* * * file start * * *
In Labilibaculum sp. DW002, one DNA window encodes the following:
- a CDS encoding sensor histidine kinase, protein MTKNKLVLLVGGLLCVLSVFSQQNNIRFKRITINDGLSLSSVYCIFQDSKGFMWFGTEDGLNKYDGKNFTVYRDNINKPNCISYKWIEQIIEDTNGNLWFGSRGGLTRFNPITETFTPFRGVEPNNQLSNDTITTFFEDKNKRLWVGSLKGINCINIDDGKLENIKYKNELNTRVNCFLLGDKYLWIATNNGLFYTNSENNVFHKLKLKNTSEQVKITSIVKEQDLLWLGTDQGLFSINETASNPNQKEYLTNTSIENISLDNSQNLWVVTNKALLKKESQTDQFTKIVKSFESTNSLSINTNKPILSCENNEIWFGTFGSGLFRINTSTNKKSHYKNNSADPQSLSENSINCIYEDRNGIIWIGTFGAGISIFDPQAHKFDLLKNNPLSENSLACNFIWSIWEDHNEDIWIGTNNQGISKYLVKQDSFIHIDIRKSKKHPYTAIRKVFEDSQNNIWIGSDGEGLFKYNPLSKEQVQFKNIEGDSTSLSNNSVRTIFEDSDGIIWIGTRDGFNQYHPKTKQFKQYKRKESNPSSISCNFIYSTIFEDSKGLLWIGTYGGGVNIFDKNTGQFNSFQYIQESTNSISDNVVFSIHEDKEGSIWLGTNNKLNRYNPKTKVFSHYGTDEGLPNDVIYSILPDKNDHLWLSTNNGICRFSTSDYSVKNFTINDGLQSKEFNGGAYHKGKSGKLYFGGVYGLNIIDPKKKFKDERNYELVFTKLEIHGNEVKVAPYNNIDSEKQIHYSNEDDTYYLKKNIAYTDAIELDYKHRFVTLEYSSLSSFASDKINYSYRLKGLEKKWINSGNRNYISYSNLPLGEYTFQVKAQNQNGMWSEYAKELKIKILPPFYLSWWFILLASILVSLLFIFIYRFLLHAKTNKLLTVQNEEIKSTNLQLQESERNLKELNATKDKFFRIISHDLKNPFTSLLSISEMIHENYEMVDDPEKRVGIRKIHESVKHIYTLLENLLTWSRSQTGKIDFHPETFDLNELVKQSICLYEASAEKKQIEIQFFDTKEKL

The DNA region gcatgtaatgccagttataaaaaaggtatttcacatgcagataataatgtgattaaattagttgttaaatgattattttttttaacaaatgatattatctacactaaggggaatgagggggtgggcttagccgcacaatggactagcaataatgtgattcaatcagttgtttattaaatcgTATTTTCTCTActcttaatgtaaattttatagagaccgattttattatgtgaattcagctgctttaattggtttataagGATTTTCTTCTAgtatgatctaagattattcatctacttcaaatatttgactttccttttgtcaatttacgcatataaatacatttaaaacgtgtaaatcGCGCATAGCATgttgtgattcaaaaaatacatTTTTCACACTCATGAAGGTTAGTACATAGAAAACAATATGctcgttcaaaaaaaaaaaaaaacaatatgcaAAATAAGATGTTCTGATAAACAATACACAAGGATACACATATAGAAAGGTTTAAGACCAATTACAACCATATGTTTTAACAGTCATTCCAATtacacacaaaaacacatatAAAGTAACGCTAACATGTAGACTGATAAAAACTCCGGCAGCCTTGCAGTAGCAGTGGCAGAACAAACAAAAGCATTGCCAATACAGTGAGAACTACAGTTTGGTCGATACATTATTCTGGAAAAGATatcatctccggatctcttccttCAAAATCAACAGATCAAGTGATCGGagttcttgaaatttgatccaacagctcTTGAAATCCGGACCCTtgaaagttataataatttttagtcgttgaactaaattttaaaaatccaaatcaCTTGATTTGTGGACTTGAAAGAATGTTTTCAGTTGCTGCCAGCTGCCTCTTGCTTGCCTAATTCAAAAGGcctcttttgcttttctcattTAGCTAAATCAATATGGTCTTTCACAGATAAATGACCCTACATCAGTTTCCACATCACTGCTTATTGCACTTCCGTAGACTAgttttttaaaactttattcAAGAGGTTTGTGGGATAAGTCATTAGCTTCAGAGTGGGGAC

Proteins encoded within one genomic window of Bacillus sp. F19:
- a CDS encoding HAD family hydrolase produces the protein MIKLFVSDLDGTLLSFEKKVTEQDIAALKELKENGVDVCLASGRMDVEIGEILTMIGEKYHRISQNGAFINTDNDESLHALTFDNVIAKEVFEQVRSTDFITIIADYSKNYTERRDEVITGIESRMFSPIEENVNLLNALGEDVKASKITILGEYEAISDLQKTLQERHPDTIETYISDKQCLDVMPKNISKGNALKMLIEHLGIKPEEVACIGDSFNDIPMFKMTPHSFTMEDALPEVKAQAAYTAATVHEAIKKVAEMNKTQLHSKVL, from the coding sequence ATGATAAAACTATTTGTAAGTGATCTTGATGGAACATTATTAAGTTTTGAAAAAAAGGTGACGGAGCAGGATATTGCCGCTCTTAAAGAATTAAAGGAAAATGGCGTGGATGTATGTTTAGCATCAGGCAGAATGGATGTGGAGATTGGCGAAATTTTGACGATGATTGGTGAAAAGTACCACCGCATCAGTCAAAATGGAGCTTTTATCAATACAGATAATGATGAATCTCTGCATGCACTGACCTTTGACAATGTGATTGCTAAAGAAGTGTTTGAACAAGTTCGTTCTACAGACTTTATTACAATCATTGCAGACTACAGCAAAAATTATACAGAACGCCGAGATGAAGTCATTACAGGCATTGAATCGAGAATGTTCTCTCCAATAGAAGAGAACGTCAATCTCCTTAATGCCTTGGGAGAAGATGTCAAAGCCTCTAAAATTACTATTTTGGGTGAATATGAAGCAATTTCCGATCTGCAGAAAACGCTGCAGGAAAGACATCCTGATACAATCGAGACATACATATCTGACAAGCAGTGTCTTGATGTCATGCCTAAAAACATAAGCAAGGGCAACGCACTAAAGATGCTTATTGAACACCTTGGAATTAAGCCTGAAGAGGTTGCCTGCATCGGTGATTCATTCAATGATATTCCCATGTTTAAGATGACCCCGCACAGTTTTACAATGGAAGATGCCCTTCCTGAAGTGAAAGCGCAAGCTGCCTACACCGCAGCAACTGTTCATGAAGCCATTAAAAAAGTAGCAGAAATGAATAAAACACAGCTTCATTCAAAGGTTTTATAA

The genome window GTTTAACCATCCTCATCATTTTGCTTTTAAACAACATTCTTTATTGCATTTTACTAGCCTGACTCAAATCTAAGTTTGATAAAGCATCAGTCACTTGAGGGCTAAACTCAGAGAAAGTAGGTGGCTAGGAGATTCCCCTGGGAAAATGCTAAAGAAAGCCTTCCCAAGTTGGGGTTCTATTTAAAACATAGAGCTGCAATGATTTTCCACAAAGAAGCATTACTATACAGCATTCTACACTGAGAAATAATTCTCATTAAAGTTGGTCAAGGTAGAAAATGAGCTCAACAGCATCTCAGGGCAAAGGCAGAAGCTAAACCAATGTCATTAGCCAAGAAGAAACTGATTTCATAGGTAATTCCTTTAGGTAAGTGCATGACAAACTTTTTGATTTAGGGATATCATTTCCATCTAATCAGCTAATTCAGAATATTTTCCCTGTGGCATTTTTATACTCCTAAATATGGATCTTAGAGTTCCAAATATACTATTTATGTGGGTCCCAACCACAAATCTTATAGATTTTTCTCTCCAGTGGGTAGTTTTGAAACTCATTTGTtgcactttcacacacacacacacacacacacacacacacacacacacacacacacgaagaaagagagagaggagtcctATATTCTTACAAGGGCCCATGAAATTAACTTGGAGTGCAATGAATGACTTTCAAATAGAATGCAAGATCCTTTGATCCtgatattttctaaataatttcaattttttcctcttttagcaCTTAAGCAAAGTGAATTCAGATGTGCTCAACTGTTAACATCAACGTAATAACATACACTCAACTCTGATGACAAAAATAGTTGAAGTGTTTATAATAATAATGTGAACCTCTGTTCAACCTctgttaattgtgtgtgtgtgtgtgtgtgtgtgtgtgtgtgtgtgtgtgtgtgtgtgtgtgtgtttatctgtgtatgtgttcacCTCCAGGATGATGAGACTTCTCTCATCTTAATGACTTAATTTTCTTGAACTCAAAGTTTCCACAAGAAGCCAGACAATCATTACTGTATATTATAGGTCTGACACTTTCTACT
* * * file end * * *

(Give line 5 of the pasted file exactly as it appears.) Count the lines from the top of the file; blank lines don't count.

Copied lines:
- a CDS encoding HAD family hydrolase produces the protein MIKLFVSDLDGTLLSFEKKVTEQDIAALKELKENGVDVCLASGRMDVEIGEILTMIGEKYHRISQNGAFINTDNDESLHALTFDNVIAKEVFEQVRSTDFITIIADYSKNYTERRDEVITGIESRMFSPIEENVNLLNALGEDVKASKITILGEYEAISDLQKTLQERHPDTIETYISDKQCLDVMPKNISKGNALKMLIEHLGIKPEEVACIGDSFNDIPMFKMTPHSFTMEDALPEVKAQAAYTAATVHEAIKKVAEMNKTQLHSKVL, from the coding sequence ATGATAAAACTATTTGTAAGTGATCTTGATGGAACATTATTAAGTTTTGAAAAAAAGGTGACGGAGCAGGATATTGCCGCTCTTAAAGAATTAAAGGAAAATGGCGTGGATGTATGTTTAGCATCAGGCAGAATGGATGTGGAGATTGGCGAAATTTTGACGATGATTGGTGAAAAGTACCACCGCATCAGTCAAAATGGAGCTTTTATCAATACAGATAATGATGAATCTCTGCATGCACTGACCTTTGACAATGTGATTGCTAAAGAAGTGTTTGAACAAGTTCGTTCTACAGACTTTATTACAATCATTGCAGACTACAGCAAAAATTATACAGAACGCCGAGATGAAGTCATTACAGGCATTGAATCGAGAATGTTCTCTCCAATAGAAGAGAACGTCAATCTCCTTAATGCCTTGGGAGAAGATGTCAAAGCCTCTAAAATTACTATTTTGGGTGAATATGAAGCAATTTCCGATCTGCAGAAAACGCTGCAGGAAAGACATCCTGATACAATCGAGACATACATATCTGACAAGCAGTGTCTTGATGTCATGCCTAAAAACATAAGCAAGGGCAACGCACTAAAGATGCTTATTGAACACCTTGGAATTAAGCCTGAAGAGGTTGCCTGCATCGGTGATTCATTCAATGATATTCCCATGTTTAAGATGACCCCGCACAGTTTTACAATGGAAGATGCCCTTCCTGAAGTGAAAGCGCAAGCTGCCTACACCGCAGCAACTGTTCATGAAGCCATTAAAAAAGTAGCAGAAATGAATAAAACACAGCTTCATTCAAAGGTTTTATAA